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Mermaid in Paris, A
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by Jay Seaver

"Uses a lot of whimsy when it only needs a little."
3 stars

SCREENED VIA THE 2020 FANTASIA INTERNATIONAL FILM FESTIVAL: France doesn't quite produce a steady stream of movies like "A Mermaid in Paris", but probably more than wind up making it to even boutique theaters in the United States. If it feels like there used to be more, when Jean-Pierre Jeunet was working steadily with his movies getting world-wide distribution and some adventurous distributors picking up both animated and live-action movies that had one foot in the surreal. That's likely because it's not easy, with most of them winding up like "Mermaid" - often on the wrong side of the border between cute and cutesy, featuring a French sense of humor that is hard to translate, and so focused on whimsy that it's light on everything else. It's the sort of film one looks at and wants to love only to find that doing so is a bit harder than it looks.

Taking place after a series of 2016 floods that are well-remembered in France but maybe not so much in the rest of the world, it initially introduces Gaspard Snow (Nicolas Duvauchelle), who spends his evenings singing in the semi-secret below-decks section of Flowerburger, the floating restaurant started by his grandmother and currently owned by his aging father (Tchéky Karyo), who has decided to sell despite the nostalgic Gaspard's objection. A couple regulars have disappeared lately, walking straight into the Seine because of some sort of siren call. Apparently, the floods have washed an injured mermaid up the river, whom Gaspard finds and tries to rescue. When she awakes in Gaspard's bathtub, Lula (Marilyn Lima) is shocked to see that he is apparently immune to her song, which generally causes men to fall so deeply in love with her that their hearts explode, and what neither realize is that while he tried to bring her to a hospital the previous night, her song was overheard by a young doctor (Alexis Michalik), with the man's scientist wife Milena (Romane Bohringer) now determined to discover what happened - and perhaps take revenge.

Director Mathias Malzieu is actually best known as a rock star, though he also became an author before he started adapting his stories into films, and Mermaid is a multimedia project as well, with both an album and a book coming out more or less simultaneously. I wonder a bit if it might work out better as an album where he can hit an emotional theme or event, play with it for a few minutes and not really worry too much about the nuts and bolts of how it fits together. The story here makes a certain amount of sense, but Malzieu and co-writer Stéphane Landowski cut a fair amount of corners, telling the audience about Gaspard's heartbreak but seldom showing it affecting his personality, or having him seemingly betray no curiosity about having met an actual mermaid until very late. That Lula has killed is something that the film seldom reckons with, other than it being an easy excuse to make Milena an antagonist, and while there's some interesting stuff going on with Lula never having been in a situation where she could love before and Gaspard's hardened heart, it's a metaphor that Malzieu and Landowski thoroughly lose track and control of by the end of the film..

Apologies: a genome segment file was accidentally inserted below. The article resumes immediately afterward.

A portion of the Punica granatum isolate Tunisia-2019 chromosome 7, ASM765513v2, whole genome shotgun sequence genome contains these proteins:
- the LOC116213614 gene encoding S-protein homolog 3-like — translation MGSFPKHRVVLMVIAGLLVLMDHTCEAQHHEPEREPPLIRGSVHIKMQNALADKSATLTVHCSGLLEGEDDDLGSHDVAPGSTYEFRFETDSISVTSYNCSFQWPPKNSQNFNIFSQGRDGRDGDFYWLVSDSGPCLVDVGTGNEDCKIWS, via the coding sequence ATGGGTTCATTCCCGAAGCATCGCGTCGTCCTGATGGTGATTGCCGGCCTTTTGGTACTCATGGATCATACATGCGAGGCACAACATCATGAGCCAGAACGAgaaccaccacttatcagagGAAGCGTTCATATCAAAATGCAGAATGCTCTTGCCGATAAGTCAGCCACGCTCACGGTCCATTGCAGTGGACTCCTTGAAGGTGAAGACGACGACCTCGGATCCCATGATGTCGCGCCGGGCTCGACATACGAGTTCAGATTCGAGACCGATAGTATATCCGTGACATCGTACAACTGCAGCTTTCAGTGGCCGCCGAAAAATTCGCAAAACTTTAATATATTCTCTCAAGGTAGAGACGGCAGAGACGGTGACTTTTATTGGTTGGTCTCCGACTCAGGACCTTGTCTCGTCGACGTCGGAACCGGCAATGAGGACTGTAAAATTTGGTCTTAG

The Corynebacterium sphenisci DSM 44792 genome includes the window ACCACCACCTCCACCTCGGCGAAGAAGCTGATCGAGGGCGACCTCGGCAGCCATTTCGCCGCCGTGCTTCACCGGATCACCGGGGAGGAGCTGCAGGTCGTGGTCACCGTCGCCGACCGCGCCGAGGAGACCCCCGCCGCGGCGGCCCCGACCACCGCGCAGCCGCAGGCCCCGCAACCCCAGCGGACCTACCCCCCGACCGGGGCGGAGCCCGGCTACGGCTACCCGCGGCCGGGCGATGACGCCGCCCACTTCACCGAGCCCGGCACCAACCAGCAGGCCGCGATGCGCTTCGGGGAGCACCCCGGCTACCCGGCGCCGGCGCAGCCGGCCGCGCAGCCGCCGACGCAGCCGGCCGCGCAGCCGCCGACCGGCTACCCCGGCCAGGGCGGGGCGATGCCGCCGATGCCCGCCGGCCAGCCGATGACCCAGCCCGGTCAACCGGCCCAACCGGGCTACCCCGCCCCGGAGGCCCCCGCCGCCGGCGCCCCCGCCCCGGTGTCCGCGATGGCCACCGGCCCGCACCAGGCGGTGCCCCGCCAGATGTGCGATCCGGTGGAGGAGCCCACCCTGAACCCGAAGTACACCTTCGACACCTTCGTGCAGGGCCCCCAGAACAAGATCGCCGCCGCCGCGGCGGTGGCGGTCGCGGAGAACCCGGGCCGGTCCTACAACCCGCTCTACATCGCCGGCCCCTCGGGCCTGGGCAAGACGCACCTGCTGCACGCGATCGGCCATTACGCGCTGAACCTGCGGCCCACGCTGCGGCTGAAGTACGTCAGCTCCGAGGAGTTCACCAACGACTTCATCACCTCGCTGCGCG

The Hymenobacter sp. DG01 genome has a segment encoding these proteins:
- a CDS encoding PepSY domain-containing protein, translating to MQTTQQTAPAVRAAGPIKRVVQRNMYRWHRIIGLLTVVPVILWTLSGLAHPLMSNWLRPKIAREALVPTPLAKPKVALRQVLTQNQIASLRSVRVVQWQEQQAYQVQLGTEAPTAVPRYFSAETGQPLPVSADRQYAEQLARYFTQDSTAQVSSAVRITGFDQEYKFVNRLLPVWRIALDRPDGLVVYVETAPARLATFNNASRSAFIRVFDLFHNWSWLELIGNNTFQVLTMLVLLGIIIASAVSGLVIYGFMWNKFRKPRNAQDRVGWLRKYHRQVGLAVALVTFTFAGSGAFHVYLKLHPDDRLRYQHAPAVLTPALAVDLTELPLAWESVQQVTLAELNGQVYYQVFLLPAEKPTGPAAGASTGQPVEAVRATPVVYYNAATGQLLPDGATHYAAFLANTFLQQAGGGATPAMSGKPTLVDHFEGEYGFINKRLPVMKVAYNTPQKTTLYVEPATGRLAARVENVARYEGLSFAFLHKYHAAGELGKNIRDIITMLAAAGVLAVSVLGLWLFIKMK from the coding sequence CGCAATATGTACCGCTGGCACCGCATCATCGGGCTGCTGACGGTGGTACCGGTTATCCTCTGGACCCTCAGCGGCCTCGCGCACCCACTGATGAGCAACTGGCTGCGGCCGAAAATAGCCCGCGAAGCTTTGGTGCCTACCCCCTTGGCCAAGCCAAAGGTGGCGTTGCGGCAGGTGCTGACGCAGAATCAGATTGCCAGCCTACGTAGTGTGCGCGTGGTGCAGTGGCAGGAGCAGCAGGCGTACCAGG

It's also one of those movies that spends a lot of time on being whimsical, to the point where Gaspard's apartment looks like one of those restaurants that wants to evoke the air of a diner by just having vintage stuff everywhere, while the extreme efforts put into making his "date night" with Lula special quite honestly seems downright oppressive - I suspect that many will want to tell the cast of free-spirit "surprisers" to back the heck off. Even Milena, who is meant to be the grounded and practical force trying to keep them apart, drives the General Lee from The Dukes of Hazzard for no apparent reason at all. Sure, it's often fun - I'd rather a film be colorful and have the design be expressive than the opposite - but, boy, is it a lot.

Especially since the characters at the center show that this movie can carry things when the filmmakers just let their charming stars work, with Nicolas Duvauchelle doing a nice job moving from kind of petulant to flustered when Gaspard meets Lula, filling the bathroom where a lot of scenes take place with constant, jittery motion to make up for how his co-star is stuck in one spot, or playing off Tchéky Karyo as Gaspard's wise but indulgent father. Marilyn Lima, meanwhile, is a ton of fun to watch as a stranger in a strange land, whether watching her first movie or unsure why her voice isn't having the expected deadly effect on Gaspard, and also showing more than a little bit of worry at how Gaspard is delaying her return to the ocean and she can't do anything about it.

She reminds me a bit of a young Julie Delpy, which is no bad thing and an example of how much appeal this film has to work with when it's not trying to cram every little bit of it into every frame. It could do with a little more restraint. It feels like Malzieu wanted to do a whimsical fairy-tale mermaid romance but didn't spend nearly enough effort figuring out how to get all those elements in some sort of balance.

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originally posted: 08/30/20 10:38:20
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OFFICIAL SELECTION: 2020 Fantasia International Film Festival For more in the 2020 Fantasia International Film Festival series, click here.

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